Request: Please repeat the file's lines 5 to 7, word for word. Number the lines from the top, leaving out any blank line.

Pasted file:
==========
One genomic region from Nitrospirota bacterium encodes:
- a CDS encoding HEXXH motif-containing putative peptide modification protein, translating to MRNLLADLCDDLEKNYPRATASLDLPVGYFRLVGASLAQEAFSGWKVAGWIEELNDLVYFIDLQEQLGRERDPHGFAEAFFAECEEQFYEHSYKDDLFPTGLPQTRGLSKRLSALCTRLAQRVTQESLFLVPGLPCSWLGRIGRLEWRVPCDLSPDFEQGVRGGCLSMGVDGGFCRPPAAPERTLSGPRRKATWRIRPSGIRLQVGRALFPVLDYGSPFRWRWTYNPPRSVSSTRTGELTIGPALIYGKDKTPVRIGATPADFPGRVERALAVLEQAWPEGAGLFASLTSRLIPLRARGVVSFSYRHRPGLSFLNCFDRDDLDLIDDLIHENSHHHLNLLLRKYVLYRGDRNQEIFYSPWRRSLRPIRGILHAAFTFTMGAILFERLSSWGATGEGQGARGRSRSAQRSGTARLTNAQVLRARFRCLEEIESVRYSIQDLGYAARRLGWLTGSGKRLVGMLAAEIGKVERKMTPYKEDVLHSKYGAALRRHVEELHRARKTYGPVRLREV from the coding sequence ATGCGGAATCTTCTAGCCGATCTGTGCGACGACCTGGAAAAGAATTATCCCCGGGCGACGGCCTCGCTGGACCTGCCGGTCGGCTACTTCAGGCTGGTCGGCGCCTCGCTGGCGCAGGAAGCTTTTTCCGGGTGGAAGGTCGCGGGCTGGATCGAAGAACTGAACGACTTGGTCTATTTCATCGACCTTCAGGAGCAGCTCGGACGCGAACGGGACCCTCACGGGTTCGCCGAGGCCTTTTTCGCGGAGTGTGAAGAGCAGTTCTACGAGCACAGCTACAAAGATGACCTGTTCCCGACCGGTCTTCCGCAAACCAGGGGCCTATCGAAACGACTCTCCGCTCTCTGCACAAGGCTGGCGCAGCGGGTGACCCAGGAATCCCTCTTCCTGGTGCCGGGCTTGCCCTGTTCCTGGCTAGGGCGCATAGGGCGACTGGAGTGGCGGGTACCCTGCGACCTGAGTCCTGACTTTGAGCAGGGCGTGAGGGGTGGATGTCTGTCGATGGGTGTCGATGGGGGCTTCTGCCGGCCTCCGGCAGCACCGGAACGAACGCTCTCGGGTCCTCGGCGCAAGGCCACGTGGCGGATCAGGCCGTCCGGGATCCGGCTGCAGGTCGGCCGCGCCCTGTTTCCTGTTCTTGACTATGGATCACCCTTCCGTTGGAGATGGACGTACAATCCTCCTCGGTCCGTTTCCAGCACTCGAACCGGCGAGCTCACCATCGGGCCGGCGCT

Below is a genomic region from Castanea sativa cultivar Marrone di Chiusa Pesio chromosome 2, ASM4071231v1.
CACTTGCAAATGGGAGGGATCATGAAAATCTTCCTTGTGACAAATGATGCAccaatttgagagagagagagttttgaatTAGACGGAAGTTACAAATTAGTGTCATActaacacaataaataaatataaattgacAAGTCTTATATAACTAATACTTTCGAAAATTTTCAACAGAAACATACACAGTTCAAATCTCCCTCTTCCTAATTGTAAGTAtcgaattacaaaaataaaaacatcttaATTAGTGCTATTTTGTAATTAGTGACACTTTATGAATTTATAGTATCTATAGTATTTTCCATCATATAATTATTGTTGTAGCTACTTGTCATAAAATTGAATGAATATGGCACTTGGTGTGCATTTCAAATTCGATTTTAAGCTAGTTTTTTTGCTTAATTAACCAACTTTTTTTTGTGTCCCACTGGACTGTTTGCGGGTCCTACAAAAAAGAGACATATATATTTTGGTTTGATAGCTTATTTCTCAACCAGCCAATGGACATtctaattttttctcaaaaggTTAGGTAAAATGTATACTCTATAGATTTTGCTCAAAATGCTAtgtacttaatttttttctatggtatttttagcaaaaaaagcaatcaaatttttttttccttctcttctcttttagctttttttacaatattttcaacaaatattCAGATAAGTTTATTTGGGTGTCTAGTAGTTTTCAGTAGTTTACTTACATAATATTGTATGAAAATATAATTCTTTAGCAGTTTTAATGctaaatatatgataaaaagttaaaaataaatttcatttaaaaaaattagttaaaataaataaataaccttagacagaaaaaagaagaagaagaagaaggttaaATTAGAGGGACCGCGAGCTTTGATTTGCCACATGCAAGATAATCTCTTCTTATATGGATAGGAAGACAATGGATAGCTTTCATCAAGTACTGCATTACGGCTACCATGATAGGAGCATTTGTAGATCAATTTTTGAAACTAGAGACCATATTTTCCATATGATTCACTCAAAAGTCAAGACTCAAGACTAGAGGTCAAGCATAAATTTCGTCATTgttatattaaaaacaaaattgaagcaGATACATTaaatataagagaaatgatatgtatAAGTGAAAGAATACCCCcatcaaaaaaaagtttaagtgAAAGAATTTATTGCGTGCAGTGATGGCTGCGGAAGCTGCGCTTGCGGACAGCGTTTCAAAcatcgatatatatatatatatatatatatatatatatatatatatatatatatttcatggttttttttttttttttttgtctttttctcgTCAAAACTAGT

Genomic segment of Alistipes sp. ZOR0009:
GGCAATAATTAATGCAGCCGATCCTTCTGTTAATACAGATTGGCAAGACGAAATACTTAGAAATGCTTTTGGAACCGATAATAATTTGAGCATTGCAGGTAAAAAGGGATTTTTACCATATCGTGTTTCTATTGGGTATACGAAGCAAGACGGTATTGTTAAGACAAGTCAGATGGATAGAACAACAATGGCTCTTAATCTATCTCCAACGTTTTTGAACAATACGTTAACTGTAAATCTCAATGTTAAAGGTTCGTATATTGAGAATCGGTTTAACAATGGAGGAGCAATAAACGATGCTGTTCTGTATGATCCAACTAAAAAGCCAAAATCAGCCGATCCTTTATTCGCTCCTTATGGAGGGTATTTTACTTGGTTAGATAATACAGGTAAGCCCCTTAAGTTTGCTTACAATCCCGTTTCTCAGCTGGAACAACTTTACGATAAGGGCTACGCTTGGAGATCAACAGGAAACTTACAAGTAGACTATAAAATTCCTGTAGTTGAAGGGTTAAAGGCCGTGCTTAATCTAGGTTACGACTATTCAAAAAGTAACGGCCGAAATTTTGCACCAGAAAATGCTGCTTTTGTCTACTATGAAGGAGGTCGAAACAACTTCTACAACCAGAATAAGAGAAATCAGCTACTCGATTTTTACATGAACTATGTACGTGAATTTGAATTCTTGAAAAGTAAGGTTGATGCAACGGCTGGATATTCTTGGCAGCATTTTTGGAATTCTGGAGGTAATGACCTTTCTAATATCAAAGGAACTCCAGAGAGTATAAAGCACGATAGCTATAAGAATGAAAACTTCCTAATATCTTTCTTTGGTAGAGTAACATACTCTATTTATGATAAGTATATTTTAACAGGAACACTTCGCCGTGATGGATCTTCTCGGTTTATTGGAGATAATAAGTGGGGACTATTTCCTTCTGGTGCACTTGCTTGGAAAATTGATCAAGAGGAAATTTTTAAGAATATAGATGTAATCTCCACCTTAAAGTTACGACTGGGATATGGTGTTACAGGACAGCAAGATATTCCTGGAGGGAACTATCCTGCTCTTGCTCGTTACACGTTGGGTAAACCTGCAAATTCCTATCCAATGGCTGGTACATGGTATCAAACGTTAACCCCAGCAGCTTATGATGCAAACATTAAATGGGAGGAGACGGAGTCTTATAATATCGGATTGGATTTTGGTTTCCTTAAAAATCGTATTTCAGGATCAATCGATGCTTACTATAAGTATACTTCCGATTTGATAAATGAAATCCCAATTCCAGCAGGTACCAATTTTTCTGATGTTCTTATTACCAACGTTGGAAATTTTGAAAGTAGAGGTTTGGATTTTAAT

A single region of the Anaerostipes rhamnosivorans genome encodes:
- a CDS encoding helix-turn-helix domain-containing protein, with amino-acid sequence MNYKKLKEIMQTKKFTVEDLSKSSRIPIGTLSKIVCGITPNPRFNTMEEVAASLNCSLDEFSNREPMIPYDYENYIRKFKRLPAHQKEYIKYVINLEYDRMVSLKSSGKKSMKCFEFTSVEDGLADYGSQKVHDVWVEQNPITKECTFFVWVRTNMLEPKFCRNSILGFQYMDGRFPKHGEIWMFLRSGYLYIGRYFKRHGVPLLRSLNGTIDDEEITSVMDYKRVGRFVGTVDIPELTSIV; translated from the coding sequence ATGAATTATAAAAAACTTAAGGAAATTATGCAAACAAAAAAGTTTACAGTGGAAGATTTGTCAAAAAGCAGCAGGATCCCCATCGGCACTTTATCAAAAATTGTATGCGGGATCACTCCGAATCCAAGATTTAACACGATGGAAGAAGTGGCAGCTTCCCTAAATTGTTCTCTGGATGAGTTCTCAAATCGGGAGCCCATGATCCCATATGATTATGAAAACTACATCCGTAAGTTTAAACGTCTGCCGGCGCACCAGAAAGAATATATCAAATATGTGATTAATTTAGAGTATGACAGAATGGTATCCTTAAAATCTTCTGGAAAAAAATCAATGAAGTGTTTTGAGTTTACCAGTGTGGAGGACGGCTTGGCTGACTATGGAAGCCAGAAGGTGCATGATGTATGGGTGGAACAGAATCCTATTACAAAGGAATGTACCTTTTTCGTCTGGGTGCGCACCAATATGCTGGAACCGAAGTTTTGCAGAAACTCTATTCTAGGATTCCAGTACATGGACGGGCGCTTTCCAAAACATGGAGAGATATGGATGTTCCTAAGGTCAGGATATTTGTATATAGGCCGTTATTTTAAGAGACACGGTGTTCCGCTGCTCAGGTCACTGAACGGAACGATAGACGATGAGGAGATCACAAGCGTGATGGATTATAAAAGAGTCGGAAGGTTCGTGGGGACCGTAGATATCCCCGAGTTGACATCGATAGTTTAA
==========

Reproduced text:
Genomic segment of Alistipes sp. ZOR0009:
GGCAATAATTAATGCAGCCGATCCTTCTGTTAATACAGATTGGCAAGACGAAATACTTAGAAATGCTTTTGGAACCGATAATAATTTGAGCATTGCAGGTAAAAAGGGATTTTTACCATATCGTGTTTCTATTGGGTATACGAAGCAAGACGGTATTGTTAAGACAAGTCAGATGGATAGAACAACAATGGCTCTTAATCTATCTCCAACGTTTTTGAACAATACGTTAACTGTAAATCTCAATGTTAAAGGTTCGTATATTGAGAATCGGTTTAACAATGGAGGAGCAATAAACGATGCTGTTCTGTATGATCCAACTAAAAAGCCAAAATCAGCCGATCCTTTATTCGCTCCTTATGGAGGGTATTTTACTTGGTTAGATAATACAGGTAAGCCCCTTAAGTTTGCTTACAATCCCGTTTCTCAGCTGGAACAACTTTACGATAAGGGCTACGCTTGGAGATCAACAGGAAACTTACAAGTAGACTATAAAATTCCTGTAGTTGAAGGGTTAAAGGCCGTGCTTAATCTAGGTTACGACTATTCAAAAAGTAACGGCCGAAATTTTGCACCAGAAAATGCTGCTTTTGTCTACTATGAAGGAGGTCGAAACAACTTCTACAACCAGAATAAGAGAAATCAGCTACTCGATTTTTACATGAACTATGTACGTGAATTTGAATTCTTGAAAAGTAAGGTTGATGCAACGGCTGGATATTCTTGGCAGCATTTTTGGAATTCTGGAGGTAATGACCTTTCTAATATCAAAGGAACTCCAGAGAGTATAAAGCACGATAGCTATAAGAATGAAAACTTCCTAATATCTTTCTTTGGTAGAGTAACATACTCTATTTATGATAAGTATATTTTAACAGGAACACTTCGCCGTGATGGATCTTCTCGGTTTATTGGAGATAATAAGTGGGGACTATTTCCTTCTGGTGCACTTGCTTGGAAAATTGATCAAGAGGAAATTTTTAAGAATATAGATGTAATCTCCACCTTAAAGTTACGACTGGGATATGGTGTTACAGGACAGCAAGATATTCCTGGAGGGAACTATCCTGCTCTTGCTCGTTACACGTTGGGTAAACCTGCAAATTCCTATCCAATGGCTGGTACATGGTATCAAACGTTAACCCCAGCAGCTTATGATGCAAACATTAAATGGGAGGAGACGGAGTCTTATAATATCGGATTGGATTTTGGTTTCCTTAAAAATCGTATTTCAGGATCAATCGATGCTTACTATAAGTATACTTCCGATTTGATAAATGAAATCCCAATTCCAGCAGGTACCAATTTTTCTGATGTTCTTATTACCAACGTTGGAAATTTTGAAAGTAGAGGTTTGGATTTTAAT

A single region of the Anaerostipes rhamnosivorans genome encodes: